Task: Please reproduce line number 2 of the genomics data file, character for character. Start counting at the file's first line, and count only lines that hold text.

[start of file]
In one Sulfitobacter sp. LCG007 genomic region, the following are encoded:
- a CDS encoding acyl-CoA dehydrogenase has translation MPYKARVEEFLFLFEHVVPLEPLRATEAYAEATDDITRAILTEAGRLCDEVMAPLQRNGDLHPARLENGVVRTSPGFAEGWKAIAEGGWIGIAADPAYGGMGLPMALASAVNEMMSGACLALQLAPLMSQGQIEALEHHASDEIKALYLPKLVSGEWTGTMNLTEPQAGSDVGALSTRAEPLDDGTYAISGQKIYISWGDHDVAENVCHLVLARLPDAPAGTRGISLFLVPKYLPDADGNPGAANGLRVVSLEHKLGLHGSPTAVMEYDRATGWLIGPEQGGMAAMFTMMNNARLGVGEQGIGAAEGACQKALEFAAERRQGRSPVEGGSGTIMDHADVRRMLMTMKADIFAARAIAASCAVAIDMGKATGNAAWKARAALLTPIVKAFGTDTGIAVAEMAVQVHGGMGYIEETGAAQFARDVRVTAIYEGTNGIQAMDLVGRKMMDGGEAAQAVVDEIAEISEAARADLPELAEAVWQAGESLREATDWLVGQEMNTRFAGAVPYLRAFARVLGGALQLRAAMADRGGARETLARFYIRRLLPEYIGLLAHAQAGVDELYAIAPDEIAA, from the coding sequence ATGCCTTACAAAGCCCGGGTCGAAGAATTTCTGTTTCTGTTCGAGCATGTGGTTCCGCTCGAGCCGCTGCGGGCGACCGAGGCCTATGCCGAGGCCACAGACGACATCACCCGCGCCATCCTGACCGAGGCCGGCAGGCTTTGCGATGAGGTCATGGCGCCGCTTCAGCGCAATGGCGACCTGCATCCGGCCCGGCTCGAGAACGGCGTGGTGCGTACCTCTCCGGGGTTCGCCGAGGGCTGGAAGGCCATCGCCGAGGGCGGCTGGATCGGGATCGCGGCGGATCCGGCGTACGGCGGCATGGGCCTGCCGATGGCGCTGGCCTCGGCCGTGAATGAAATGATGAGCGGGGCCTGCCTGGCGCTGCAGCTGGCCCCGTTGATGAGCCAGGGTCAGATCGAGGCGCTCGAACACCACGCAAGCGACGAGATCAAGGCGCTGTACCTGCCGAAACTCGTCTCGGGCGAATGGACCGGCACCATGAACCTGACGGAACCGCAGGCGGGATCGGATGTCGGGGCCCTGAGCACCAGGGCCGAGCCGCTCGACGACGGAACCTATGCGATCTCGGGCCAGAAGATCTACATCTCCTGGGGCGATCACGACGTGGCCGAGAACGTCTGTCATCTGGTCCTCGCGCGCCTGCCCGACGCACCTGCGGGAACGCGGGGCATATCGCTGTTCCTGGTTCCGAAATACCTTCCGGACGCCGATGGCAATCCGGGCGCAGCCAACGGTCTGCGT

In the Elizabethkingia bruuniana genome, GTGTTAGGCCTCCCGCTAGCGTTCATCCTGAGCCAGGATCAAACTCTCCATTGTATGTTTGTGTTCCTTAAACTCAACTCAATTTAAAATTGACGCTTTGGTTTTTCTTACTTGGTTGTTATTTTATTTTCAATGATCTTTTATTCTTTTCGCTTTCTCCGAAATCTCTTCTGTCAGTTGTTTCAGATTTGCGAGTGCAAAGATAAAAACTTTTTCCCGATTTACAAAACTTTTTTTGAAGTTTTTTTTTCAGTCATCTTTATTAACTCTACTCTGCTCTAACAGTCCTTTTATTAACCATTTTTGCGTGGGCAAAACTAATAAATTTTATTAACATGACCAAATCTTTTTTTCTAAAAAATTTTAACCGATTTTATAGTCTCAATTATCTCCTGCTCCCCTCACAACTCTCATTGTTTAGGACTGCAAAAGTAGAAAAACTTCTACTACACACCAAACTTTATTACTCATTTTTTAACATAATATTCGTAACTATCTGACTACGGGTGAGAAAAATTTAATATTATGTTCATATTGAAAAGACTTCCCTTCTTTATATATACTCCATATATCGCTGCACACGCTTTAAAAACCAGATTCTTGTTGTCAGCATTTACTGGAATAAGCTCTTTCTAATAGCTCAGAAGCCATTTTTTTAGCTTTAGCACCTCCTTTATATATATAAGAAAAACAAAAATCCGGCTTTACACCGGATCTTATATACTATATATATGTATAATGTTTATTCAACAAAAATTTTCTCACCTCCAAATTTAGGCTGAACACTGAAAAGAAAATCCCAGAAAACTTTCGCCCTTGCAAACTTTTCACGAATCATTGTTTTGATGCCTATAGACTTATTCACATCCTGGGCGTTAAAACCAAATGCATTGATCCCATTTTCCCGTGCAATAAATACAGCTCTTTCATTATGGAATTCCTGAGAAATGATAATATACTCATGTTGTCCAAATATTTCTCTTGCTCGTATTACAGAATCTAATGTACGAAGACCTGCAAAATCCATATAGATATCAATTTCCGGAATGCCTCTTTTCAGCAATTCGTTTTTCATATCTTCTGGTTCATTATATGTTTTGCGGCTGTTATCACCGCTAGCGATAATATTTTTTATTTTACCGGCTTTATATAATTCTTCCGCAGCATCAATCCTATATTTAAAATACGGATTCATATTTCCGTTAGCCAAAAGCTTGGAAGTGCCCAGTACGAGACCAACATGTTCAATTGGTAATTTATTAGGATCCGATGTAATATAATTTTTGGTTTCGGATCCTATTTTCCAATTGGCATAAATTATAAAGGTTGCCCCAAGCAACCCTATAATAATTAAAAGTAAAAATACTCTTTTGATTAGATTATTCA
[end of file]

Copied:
- a CDS encoding acyl-CoA dehydrogenase has translation MPYKARVEEFLFLFEHVVPLEPLRATEAYAEATDDITRAILTEAGRLCDEVMAPLQRNGDLHPARLENGVVRTSPGFAEGWKAIAEGGWIGIAADPAYGGMGLPMALASAVNEMMSGACLALQLAPLMSQGQIEALEHHASDEIKALYLPKLVSGEWTGTMNLTEPQAGSDVGALSTRAEPLDDGTYAISGQKIYISWGDHDVAENVCHLVLARLPDAPAGTRGISLFLVPKYLPDADGNPGAANGLRVVSLEHKLGLHGSPTAVMEYDRATGWLIGPEQGGMAAMFTMMNNARLGVGEQGIGAAEGACQKALEFAAERRQGRSPVEGGSGTIMDHADVRRMLMTMKADIFAARAIAASCAVAIDMGKATGNAAWKARAALLTPIVKAFGTDTGIAVAEMAVQVHGGMGYIEETGAAQFARDVRVTAIYEGTNGIQAMDLVGRKMMDGGEAAQAVVDEIAEISEAARADLPELAEAVWQAGESLREATDWLVGQEMNTRFAGAVPYLRAFARVLGGALQLRAAMADRGGARETLARFYIRRLLPEYIGLLAHAQAGVDELYAIAPDEIAA, from the coding sequence ATGCCTTACAAAGCCCGGGTCGAAGAATTTCTGTTTCTGTTCGAGCATGTGGTTCCGCTCGAGCCGCTGCGGGCGACCGAGGCCTATGCCGAGGCCACAGACGACATCACCCGCGCCATCCTGACCGAGGCCGGCAGGCTTTGCGATGAGGTCATGGCGCCGCTTCAGCGCAATGGCGACCTGCATCCGGCCCGGCTCGAGAACGGCGTGGTGCGTACCTCTCCGGGGTTCGCCGAGGGCTGGAAGGCCATCGCCGAGGGCGGCTGGATCGGGATCGCGGCGGATCCGGCGTACGGCGGCATGGGCCTGCCGATGGCGCTGGCCTCGGCCGTGAATGAAATGATGAGCGGGGCCTGCCTGGCGCTGCAGCTGGCCCCGTTGATGAGCCAGGGTCAGATCGAGGCGCTCGAACACCACGCAAGCGACGAGATCAAGGCGCTGTACCTGCCGAAACTCGTCTCGGGCGAATGGACCGGCACCATGAACCTGACGGAACCGCAGGCGGGATCGGATGTCGGGGCCCTGAGCACCAGGGCCGAGCCGCTCGACGACGGAACCTATGCGATCTCGGGCCAGAAGATCTACATCTCCTGGGGCGATCACGACGTGGCCGAGAACGTCTGTCATCTGGTCCTCGCGCGCCTGCCCGACGCACCTGCGGGAACGCGGGGCATATCGCTGTTCCTGGTTCCGAAATACCTTCCGGACGCCGATGGCAATCCGGGCGCAGCCAACGGTCTGCGT